Emmanuel Macron (C), head of the political movement En Marche !, or Forward !, and candidate for the 2017 French presidential election visits a qualification class for refugees of German railway operator Deutsche Bahn in Berlin, Jan. 10, 2017. Reuters

The European Union's single currency system could be abandoned within the next ten years without significant economic reforms by Paris and Berlin, according to French presidential candidate and former economic minister Emmanuel Macron, who commented Tuesday on Germany's advantageous position in the current scheme.

Macron, who resigned from his post under President Francois Hollande last year to pursue his own centrist political agenda, told an audience at Humboldt University in Berlin that the euro, the currency of the E.U., was "incomplete and could not last without major reforms." He said the current system did not provide adequate sovereignty between the E.U.'s 28 member states and disproportionately served the interests of Germany, which harmed relations between Paris and Berlin.

"The dysfunctioning of the euro is of good use to Germany, I have to say," Macron said in his English-language address. "The euro is a weak Deutsche Mark. The status quo is synonymous, in 10 years' time, with the dismantling of the euro."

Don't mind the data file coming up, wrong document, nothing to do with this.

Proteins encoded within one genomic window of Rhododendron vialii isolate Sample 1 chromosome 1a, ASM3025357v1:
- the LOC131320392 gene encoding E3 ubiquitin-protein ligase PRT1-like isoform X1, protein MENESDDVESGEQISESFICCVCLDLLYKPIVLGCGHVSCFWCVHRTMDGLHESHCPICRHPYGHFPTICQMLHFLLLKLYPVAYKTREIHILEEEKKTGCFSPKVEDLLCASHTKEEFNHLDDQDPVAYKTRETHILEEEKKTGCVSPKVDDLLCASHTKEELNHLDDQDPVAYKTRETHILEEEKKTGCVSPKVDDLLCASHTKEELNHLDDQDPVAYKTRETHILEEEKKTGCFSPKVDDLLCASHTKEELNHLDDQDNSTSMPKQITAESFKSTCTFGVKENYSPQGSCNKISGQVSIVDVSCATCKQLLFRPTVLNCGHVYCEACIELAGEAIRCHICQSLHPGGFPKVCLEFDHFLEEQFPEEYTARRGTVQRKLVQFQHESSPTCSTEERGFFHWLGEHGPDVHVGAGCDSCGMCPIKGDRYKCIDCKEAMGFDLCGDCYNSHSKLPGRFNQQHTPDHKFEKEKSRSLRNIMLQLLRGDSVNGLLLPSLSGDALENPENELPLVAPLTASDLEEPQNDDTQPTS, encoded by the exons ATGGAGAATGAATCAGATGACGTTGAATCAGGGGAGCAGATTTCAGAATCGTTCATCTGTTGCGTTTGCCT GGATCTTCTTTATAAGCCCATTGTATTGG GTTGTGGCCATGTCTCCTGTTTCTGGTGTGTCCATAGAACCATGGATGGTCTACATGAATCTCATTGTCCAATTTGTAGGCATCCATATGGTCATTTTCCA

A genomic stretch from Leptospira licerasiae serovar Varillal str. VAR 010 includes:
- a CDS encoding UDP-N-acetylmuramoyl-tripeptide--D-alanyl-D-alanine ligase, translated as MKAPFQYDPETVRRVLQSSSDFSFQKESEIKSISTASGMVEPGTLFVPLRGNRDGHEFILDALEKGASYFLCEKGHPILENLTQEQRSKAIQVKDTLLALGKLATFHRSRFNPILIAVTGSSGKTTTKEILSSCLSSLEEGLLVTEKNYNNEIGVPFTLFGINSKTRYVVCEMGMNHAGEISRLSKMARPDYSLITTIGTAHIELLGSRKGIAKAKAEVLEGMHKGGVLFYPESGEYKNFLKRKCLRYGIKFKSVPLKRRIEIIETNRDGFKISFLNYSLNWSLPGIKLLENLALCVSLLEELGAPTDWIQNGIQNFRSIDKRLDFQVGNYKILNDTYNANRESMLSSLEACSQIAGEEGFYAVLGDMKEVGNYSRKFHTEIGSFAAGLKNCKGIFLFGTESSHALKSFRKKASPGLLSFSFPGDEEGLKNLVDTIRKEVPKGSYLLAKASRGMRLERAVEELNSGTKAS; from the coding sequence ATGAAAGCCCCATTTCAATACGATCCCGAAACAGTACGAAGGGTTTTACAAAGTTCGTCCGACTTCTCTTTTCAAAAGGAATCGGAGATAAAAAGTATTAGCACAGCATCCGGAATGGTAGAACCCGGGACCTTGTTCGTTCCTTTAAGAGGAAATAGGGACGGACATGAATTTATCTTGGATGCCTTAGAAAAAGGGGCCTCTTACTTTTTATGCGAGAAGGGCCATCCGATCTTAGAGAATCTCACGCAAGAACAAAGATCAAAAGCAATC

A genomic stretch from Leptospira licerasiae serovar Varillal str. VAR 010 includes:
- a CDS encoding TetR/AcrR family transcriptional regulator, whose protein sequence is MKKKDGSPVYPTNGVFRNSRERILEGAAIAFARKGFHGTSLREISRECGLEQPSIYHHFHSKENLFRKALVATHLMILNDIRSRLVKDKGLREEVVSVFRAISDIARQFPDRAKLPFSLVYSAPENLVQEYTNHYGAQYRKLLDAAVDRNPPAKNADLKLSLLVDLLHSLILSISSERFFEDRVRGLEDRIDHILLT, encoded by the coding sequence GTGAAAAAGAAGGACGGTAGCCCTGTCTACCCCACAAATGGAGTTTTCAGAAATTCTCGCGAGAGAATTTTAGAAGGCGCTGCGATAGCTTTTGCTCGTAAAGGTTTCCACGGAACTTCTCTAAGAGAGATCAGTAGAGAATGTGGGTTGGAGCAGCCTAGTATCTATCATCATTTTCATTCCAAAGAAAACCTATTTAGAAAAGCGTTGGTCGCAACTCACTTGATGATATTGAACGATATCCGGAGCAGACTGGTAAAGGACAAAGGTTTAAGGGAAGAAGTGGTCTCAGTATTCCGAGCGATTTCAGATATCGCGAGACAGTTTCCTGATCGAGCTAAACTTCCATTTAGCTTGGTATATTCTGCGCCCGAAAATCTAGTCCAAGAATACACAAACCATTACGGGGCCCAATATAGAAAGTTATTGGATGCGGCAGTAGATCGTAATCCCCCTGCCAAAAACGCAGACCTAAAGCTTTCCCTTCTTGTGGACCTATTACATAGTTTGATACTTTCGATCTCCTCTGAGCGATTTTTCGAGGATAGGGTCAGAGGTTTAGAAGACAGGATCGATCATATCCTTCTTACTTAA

Macron expressed his support in assisting E.U. members states such as Greece struggling to pay back large loans and said a budget should be established for the 19 countries of the euro zone. He also said such moves would restore France's confidence in Germany, whose government under Chancellor Angela Merkel has consistently opposed extending aid to countries in economic crisis.

The 39-year-old French politician formed the political movement "En Marche!," which means "Foward!" in French," after he left Hollande's Socialist Party. He has risen in recent polls regarding the 2017 presidential race, where he comes in third close behind Marine Le Pen of the far-right National Front and leader Francois Fillon of the conservative Republican Party. Macron has set himself apart the pack by advocating for closer French participation in the E.U. and praising liberal policies toward accepting refugees.

During Macron's two-day trip in Berlin, he also visited a qualification class for refugees hosted by Germany railway company Deutsche Bahn.